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And now for something funny …

One problem with bureaucracies is their tendency to engage in activities mindlessly or only for the purpose of self-justification. The program surrounding the UNESCO Convention for the Safeguarding of Intangible Heritage seems to have fallen into this trap.

Intangible heritage, according to UNESCO, is all that which is cultural but not tangible like monuments and objects. Hence it includes things such as “oral traditions, performing arts, social practices, rituals, festive events, knowledge and practices” which, in their totality, are a demonstration of diversity. Accordingly, the Convention has set it as its goal to document all such customs as a means of safeguarding cultural diversity. For Austria, the process of review and approval of related representative traditions has been delegated to a national advisory panel comprising representatives of federal ministries, regional governments, social and cultural experts.

Today the Austrian media have publicized a mishap of this committee. One of the cultural practices to have made it on the representative list is, namely, the Viennese ball tradition. The application, which was brought forward in 2010 by a member of the organizing committee of the Lawyers’ Ball, included a list of seventeen ‘typical’ Viennese balls, one of these being the Corps or Fraternity Ball, known among locals as the ball of the extreme right-wing.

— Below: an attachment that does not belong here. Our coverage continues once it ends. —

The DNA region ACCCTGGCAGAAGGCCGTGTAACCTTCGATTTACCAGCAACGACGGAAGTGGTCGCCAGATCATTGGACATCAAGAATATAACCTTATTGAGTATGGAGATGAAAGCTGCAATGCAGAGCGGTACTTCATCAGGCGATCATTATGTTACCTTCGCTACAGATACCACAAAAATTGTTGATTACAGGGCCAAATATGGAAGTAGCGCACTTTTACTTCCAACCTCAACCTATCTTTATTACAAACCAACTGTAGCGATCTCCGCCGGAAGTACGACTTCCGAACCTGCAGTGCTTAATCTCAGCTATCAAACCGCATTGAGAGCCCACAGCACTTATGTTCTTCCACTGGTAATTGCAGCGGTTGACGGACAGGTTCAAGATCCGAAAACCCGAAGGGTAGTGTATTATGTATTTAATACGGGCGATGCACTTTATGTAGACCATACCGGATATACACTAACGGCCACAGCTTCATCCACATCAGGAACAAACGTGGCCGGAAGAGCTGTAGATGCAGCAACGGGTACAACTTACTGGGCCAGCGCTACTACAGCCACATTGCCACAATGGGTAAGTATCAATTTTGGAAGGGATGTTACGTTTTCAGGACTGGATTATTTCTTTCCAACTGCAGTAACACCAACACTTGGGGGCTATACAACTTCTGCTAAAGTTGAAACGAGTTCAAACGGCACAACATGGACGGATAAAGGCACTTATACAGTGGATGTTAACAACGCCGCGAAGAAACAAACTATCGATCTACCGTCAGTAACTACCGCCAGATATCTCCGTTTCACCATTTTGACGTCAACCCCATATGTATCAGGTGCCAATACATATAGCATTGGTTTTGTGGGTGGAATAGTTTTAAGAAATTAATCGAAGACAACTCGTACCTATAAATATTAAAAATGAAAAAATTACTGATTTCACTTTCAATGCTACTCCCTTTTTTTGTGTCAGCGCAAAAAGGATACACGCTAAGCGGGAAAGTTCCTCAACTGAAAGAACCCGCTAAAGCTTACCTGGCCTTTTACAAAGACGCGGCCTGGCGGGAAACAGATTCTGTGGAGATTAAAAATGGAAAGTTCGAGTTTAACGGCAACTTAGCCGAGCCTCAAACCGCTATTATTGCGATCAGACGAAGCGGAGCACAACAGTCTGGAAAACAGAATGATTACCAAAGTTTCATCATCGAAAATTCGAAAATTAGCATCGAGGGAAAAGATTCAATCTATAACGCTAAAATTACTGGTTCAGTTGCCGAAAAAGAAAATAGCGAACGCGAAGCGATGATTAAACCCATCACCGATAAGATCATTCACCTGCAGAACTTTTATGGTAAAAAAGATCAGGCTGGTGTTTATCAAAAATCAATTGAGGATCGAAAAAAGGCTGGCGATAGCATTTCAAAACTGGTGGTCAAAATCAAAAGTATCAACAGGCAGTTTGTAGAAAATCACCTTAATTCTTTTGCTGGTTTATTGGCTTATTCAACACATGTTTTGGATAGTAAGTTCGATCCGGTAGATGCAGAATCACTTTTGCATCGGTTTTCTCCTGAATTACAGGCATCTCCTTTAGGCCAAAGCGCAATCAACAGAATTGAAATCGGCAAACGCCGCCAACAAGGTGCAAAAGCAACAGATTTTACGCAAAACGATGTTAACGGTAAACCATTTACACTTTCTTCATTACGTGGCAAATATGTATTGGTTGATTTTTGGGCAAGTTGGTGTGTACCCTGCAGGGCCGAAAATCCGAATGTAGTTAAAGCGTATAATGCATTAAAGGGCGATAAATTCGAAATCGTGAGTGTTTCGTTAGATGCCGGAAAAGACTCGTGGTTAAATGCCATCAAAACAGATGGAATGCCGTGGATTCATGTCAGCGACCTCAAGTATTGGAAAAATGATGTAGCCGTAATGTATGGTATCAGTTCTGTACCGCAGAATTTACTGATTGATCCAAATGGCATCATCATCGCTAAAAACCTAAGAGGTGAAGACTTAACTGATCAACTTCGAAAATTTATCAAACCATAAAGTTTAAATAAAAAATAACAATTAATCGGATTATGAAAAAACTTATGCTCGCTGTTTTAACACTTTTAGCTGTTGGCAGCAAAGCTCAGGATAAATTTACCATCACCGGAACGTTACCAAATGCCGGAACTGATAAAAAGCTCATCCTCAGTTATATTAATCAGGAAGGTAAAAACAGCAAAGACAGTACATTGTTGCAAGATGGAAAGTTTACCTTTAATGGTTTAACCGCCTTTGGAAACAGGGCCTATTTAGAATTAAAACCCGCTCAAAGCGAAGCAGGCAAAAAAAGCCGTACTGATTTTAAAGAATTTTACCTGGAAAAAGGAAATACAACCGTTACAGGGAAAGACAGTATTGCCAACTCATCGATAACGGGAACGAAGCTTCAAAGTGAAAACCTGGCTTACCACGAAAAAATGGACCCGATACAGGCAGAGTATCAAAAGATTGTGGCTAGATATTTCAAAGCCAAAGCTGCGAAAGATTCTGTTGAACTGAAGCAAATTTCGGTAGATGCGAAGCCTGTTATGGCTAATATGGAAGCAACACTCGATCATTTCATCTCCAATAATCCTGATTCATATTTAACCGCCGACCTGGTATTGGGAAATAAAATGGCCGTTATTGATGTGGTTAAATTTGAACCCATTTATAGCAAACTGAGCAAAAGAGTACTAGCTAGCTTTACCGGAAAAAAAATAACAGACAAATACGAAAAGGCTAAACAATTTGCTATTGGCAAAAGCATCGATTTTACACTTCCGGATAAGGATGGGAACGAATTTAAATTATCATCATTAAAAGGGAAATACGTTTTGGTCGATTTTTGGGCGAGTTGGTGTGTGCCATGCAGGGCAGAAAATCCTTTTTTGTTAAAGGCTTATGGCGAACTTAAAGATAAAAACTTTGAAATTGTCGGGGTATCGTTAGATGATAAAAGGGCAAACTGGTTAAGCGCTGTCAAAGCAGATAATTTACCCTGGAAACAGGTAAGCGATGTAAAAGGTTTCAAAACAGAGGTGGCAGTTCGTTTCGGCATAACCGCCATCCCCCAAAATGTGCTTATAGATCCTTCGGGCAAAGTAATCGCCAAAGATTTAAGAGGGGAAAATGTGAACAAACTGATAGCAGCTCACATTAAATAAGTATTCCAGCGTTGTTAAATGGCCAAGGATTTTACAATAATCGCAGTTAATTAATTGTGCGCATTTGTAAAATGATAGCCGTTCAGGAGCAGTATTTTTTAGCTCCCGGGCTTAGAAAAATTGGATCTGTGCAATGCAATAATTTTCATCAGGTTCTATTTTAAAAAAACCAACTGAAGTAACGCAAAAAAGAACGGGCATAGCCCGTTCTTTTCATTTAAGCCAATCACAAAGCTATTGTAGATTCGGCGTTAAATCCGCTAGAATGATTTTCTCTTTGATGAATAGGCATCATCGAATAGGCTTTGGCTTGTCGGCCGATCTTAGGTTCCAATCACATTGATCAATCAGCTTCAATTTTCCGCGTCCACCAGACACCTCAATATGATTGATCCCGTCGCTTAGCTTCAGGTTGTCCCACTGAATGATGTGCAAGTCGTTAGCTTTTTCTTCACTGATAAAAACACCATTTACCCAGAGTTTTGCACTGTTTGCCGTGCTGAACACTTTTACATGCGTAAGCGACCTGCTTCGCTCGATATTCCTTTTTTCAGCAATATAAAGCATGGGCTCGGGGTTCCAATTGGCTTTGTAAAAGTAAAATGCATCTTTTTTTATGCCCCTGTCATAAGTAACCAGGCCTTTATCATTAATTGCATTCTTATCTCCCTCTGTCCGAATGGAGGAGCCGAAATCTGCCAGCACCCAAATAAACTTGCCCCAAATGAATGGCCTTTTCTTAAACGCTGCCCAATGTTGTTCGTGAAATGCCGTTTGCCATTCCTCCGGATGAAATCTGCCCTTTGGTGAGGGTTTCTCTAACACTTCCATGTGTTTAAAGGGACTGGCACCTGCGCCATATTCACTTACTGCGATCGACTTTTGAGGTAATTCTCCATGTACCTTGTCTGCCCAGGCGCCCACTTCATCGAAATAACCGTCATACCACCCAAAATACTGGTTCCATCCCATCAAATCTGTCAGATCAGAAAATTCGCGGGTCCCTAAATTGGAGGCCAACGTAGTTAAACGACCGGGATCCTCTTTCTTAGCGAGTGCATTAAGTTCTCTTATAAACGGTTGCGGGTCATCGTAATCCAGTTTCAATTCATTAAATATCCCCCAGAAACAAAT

Mischievously one can say that the extreme right-wing is indeed an Austrian tradition which fights for its preservation and that, therefore, the committee’s decision was not even a Freudian slip but simply honest. The mishap’s revelation is equally telling, coming about through the self-advertisement of the Corps Ball within its circle of ‘friends’ as a ball with an official UNESCO seal!

Joking apart—it might be sensible to scrutinize the whole idea of ‘intangible cultural heritage’ and whether the best way to uphold cultural diversity is by making lists of national and regional customs.